Impact story on measles

Jun 62010

Editors Note: A news story set off a nationwide campaign to contain measles which was killing young children in Zambia. A newly employed reporter came to see me a couple of days after she started working. While waiting for a driver to pick her up after she had finished an assignment, she overheard two nurses talking about an increase in measles in children. They were speculating whether there was an outbreak.

She was unsure about how to get verification for the story. We decided to just go straight to the Ministry of Health knowing that we probably would not get a straight answer but went through the motions anyway. We also decided to speak to the district health management team and the country's largest hospital The University Teaching Hospital (UTH). We hit jackpot with both these (but not with the Ministry). Both cautiously confirmed an increase but were reluctant to call it an outbreak.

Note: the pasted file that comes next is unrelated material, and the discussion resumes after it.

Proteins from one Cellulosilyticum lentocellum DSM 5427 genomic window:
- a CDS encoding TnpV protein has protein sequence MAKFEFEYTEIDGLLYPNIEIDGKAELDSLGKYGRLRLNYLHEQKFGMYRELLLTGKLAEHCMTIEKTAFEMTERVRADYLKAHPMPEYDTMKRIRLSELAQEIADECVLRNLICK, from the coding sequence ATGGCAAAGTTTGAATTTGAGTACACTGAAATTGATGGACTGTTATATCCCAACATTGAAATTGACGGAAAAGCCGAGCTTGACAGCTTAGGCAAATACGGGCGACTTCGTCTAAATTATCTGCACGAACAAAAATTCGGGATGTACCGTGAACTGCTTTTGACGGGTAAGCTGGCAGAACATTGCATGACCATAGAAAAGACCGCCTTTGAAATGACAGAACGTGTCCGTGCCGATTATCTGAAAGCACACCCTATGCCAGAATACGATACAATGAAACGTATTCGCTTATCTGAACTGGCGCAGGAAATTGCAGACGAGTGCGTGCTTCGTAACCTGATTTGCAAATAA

The Newspaper called it an outbreak though and there was no dispute about that. The first story stated that the outbreak was in Lusaka only, with the UTH recording most of the cases. We bolstered the story with quotes from medical people.

This story is on

A lot of times, reporters believe their work is done after announcing an outbreak, waiting for something to happen. The reporter had to be reminded not to lose the story and to make a follow up. She followed up with the Ministry of Health this time, who had to make some kind of comment since the story was already out in the public domain.

Most likely to keep a lid on the story, the reporter was told that it was no big deal, the outbreak was a normal occurrence because there were always going to be children who missed the boat and would suffer later. We decided to go with that bit of information to keep the story alive.

The reporter was encouraged to keep tabs on the story and hit pay dirt a few days later when it transpired that there were similar occurrences in the region. She wrote another story hinting at a regional outbreak. The local WHO office got interested and began to speak to their colleagues in the Ministry of Health offering help to run a national immunization campaign. Two days later, the Ministry of Health announced a week long immunization campaign. The reporter is keeping tabs on this story.